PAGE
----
1958 Devin SS Kit: SR 1-2:

Bill Devin and I had become pretty good racing buddies and enjoyed doing the events together. I think Bill appreciated that I had spend the time money and put a nice looking competitive race car on the race track. It was absolutely obvious that Bill was very disappointed that his cars never sold very well in the early days and that he lost most of his money trying to put them into production. This was a feeling I identified with a few years later with the BZ 2001 I tried to put into production.

Bill also attended several Devin races which were driven by Alex Quattlebaum and Ed Henning - both very capable drivers with nice Devins. I went with Bill to Mid Ohio in the summer of 1989 to watch Alex Quattlebaum race. I was very impressed.

Bill also had a very strong underlying love for and connection with Italy and the Italians. In the early 1950s, Bill partnered with Ernie McAfee in selling imported Siatas, Ferraris and Erminis. An Ermini was a 1,100 cc, Fiat powered aluminum race car with a tubular chassis. The bodies were made by Scaglietti and later became the basis for the Devin bodies.

In 1952, Bill Devin and Luigi Chinetti became good friends. Bill attended the 1952 Le Mans race and after the race, he ordered a 1953 Ferrari to compete in the 1953 Le Mans race, however, the car could not be completed in time for the race. Bill and Luigi became very close friends, even up to Luigi's death. Bill described Luigi as very modest and said that Luigi never told him about his Le Mans victories. Bill found out from Luigi's wife. This close relationship led to a short term "distributorship" by Bill Devin of Ferrari cars on the west coast in the early 1950s.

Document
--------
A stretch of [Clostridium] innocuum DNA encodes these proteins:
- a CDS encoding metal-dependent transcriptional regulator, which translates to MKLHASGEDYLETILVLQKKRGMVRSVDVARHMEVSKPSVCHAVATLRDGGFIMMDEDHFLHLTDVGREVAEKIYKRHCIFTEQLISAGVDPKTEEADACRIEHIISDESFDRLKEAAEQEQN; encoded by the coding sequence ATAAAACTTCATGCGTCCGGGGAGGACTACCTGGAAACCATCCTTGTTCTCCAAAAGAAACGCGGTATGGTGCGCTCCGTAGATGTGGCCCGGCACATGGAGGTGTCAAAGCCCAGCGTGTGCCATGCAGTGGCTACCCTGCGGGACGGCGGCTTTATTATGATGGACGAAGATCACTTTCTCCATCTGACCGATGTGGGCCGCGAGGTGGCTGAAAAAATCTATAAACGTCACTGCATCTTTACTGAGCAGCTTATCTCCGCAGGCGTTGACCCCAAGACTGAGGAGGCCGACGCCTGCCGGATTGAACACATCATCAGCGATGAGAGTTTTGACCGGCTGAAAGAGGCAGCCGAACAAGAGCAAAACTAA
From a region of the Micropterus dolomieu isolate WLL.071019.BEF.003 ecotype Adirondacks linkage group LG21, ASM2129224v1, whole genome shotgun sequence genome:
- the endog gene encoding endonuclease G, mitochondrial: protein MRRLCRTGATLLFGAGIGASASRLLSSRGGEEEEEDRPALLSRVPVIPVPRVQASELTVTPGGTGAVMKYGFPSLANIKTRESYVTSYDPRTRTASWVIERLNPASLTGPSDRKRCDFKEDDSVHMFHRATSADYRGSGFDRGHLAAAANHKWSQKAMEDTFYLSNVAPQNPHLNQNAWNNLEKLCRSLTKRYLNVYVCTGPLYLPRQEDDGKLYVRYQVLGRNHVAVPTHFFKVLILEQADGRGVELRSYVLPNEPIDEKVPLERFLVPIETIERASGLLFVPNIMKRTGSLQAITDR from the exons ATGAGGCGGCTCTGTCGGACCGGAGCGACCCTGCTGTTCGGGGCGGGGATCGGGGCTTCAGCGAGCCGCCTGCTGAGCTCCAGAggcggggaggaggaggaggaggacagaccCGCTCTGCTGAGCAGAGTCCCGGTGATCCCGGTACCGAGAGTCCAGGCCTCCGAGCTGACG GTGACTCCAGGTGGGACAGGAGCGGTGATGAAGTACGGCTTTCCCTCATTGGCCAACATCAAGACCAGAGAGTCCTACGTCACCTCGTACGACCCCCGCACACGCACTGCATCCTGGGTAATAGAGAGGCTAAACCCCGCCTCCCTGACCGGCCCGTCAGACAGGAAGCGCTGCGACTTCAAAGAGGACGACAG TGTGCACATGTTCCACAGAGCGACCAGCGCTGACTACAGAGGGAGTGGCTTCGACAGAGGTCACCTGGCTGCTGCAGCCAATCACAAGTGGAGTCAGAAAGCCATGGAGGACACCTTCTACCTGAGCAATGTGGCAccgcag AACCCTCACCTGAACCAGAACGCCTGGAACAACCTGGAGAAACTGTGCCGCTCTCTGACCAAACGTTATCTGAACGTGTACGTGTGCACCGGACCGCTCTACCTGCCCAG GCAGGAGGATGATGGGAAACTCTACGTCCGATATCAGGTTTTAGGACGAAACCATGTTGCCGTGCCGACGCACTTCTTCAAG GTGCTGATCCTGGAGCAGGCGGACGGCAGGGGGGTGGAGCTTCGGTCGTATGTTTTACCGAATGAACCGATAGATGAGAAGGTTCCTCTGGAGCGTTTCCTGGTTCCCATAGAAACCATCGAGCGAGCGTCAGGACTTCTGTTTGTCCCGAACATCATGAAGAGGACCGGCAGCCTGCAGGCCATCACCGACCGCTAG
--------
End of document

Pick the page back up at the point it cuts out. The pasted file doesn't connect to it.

While in Italy, Bill described to Mr. Scaglietti how he would like to have a Formula car modified into a two seater. He later saw his ideas transformed in 1954 into race cars which were raced by Phil Hill at Pebble Beach.

Jim Orr raced an overhead cam Panhard and became the "H" Modified SCCA National Champion in 1956 in the hands of Jim Orr. Jim had traded his Ermini to Bill for the Panhard and went on to become very successful.

Bill was enamored with the Ermini body and modified the chassis and made it much stronger to accommodate the Chevrolet motor. Over the next couple of years, other modifications were made. After a crash, the aluminum body was replaced with a fiberglass body. This was the first Ermini - Devin. This little Ermini- Devin with the Scaglietti body was the car that started a long series of Devin cars. The body was the same type sold in many sizes and configurations to hundreds of customers. There were about 27 different sizes of Devin fiberglass bodies. In a short period of time, Bill became, "Mr. Fiberglass".

On my birthday in September of 1989, I drove out to have lunch with Bill in my "One-Off" Ferrari Dino that I had built. Bill loved that car. It was very fast and very curvaceous. In April-May of that year, I had attended and drove a support vehicle at the Mille Miglia in Italy. I told Bill about my Mille Miglia adventure, showed him many pictures of the event and he became very excited. Bill had also considered upgrading his Devins or making a coupe for an offering to Devin fans as an alternative to the Ford powered Cobra. Several people had tried over the years to buy the Devin name rights but nothing ever was concluded until close to his death.